Reconsidering Treaty 8 Negotiations: The Canadian Government’s Purposeful Exploitation of a Disadvantaged Population
Treaty 8 was signed on June 21, 1899, between the Government of Canada and Indigenous Peoples living in the northern Alberta, northeastern British Columbia, southwestern Northwest Territories, and northwestern Saskatchewan region. Calls for the treaty began in the 1870s, but negotiations only began one day before the treaty was signed, raising questions about the fairness and professionalism of the negotiation process.1 Issues involving the mistreatment of Indigenous Peoples, both historically and contemporarily, have been on the front pages of media increasingly since the discovery of unmarked graves at a Kamloops former
residential school in 2021. Each case of the Canadian government’s mistreatment of Indigenous Peoples, or enabling of it, is different and needs to be examined individually with consideration of the different sources relevant to each event or case. This research sought to uncover if injustice or mistreatment of Indigenous groups occurred during the Treaty 8 negotiations, and if so, how. The research reveals that the government took advantage of the poor economic conditions affecting Indigenous Peoples in Northern Alberta and created Treaty 8 to unfairly benefit itself on the premise that Indigenous Peoples are less worthy of respect from the government. Negotiations were unfair and Indigenous Peoples were mocked and exploited, calling into question the ethics of Treaty 8 and the need to not only reconcile, but to completely re-examine Treaty 8 and other historical treaties and laws concerning Indigenous groups.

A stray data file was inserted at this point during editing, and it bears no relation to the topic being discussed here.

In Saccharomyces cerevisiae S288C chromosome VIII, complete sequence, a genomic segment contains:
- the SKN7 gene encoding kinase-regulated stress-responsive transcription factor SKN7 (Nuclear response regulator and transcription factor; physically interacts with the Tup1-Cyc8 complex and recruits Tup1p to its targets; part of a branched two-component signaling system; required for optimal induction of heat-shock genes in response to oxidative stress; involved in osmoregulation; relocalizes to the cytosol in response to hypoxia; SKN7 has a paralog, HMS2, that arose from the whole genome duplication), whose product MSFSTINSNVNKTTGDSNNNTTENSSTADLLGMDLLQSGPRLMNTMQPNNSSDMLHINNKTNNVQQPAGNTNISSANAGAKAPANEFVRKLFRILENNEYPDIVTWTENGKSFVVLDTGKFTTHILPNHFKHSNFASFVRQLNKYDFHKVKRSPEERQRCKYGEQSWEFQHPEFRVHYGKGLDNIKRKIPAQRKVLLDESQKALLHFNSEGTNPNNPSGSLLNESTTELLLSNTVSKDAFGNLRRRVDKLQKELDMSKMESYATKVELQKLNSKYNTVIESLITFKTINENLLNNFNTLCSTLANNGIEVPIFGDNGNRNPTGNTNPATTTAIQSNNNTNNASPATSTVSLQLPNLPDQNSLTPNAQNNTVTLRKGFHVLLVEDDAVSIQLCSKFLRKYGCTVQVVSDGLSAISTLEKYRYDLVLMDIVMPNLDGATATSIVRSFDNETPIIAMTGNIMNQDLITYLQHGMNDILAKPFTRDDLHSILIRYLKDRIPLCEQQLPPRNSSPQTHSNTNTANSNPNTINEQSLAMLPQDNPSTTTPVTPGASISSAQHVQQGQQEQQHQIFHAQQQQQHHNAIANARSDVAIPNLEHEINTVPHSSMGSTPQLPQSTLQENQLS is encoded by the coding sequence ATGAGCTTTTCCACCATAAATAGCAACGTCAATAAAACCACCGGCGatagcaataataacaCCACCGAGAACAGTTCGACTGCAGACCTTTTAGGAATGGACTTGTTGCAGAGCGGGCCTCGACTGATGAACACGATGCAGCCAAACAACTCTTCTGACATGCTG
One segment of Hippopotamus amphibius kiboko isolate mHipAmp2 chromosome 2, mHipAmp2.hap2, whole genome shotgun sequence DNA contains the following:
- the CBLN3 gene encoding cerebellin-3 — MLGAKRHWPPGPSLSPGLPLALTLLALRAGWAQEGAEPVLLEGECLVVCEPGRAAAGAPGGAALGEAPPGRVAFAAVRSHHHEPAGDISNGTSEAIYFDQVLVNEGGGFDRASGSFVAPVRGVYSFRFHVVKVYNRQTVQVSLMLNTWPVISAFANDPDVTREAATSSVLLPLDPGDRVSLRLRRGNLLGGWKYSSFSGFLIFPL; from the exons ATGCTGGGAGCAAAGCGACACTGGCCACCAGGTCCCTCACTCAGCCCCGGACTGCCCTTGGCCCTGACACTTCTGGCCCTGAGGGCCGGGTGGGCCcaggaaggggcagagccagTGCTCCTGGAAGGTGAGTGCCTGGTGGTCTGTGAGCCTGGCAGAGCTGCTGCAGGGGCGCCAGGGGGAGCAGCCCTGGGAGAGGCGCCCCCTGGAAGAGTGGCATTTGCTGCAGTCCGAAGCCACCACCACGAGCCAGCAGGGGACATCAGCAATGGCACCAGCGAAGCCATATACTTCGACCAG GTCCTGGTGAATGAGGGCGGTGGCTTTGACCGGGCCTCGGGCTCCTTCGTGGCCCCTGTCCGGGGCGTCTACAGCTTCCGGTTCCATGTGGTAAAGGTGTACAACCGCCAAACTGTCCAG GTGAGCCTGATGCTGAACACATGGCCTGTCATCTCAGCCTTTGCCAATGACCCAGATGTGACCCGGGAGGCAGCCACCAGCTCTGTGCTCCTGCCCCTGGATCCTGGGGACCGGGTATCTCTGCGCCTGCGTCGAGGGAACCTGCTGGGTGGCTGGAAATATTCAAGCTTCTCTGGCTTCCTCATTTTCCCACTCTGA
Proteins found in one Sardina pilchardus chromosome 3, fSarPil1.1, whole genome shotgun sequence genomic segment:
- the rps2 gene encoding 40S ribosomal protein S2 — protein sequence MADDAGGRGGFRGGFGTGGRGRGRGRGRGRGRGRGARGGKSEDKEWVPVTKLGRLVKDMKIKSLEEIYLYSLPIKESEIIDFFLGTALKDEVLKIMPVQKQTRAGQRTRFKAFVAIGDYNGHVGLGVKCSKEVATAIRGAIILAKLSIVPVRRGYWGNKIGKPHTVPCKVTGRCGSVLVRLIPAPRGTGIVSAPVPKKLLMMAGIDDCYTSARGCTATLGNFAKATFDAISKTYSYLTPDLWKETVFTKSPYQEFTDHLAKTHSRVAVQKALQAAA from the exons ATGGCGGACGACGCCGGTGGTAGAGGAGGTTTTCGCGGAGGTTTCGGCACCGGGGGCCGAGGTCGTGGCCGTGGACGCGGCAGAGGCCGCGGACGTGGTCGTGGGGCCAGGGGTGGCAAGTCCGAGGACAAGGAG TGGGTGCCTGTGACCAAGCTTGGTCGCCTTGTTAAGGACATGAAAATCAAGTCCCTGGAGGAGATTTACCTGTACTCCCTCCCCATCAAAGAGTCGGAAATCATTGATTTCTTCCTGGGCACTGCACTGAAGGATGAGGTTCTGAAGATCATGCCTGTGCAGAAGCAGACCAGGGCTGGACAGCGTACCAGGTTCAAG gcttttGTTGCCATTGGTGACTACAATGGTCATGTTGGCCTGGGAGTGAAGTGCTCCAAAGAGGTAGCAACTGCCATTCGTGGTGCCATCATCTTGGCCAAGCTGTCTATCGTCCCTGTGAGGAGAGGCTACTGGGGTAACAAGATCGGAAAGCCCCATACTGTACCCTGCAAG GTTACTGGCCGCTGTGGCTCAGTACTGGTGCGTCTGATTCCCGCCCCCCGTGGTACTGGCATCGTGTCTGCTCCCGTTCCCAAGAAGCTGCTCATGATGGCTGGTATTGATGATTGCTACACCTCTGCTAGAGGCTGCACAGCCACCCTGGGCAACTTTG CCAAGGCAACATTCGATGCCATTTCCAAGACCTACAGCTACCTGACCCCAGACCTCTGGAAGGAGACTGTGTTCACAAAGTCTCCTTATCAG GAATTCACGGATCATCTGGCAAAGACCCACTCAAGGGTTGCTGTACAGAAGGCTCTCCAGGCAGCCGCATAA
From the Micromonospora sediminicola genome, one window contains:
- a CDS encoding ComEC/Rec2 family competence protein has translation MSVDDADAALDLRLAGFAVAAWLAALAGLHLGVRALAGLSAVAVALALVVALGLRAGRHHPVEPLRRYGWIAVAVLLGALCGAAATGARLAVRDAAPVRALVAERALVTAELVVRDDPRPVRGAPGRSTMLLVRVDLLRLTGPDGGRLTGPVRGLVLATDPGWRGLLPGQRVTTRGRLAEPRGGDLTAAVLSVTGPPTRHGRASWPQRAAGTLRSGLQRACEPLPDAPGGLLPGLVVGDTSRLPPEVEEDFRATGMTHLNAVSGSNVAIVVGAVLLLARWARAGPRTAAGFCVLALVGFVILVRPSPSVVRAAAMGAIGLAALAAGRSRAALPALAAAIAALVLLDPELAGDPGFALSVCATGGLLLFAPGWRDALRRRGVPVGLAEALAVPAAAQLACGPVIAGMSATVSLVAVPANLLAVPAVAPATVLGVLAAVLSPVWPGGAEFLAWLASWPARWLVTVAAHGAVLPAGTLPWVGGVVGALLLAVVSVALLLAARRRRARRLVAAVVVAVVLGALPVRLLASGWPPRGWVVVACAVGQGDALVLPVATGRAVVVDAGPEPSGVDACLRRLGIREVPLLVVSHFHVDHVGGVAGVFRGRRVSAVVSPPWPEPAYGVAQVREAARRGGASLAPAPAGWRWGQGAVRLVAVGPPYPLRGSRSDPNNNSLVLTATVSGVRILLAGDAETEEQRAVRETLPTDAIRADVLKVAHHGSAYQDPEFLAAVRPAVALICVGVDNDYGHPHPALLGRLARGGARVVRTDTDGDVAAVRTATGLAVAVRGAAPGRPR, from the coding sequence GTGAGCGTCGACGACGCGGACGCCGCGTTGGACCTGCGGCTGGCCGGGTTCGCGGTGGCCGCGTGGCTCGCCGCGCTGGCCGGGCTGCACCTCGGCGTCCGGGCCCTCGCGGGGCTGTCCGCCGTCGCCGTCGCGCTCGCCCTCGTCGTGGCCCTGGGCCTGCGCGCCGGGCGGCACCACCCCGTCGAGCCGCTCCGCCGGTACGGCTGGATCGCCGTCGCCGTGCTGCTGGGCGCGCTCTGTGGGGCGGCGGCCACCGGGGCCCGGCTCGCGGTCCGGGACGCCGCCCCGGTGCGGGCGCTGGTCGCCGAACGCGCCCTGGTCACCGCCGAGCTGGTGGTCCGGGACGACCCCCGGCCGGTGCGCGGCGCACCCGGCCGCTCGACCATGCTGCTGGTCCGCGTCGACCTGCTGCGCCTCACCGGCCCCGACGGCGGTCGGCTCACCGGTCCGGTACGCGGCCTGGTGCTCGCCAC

Copyright (c) 2024 Jacob Kropf
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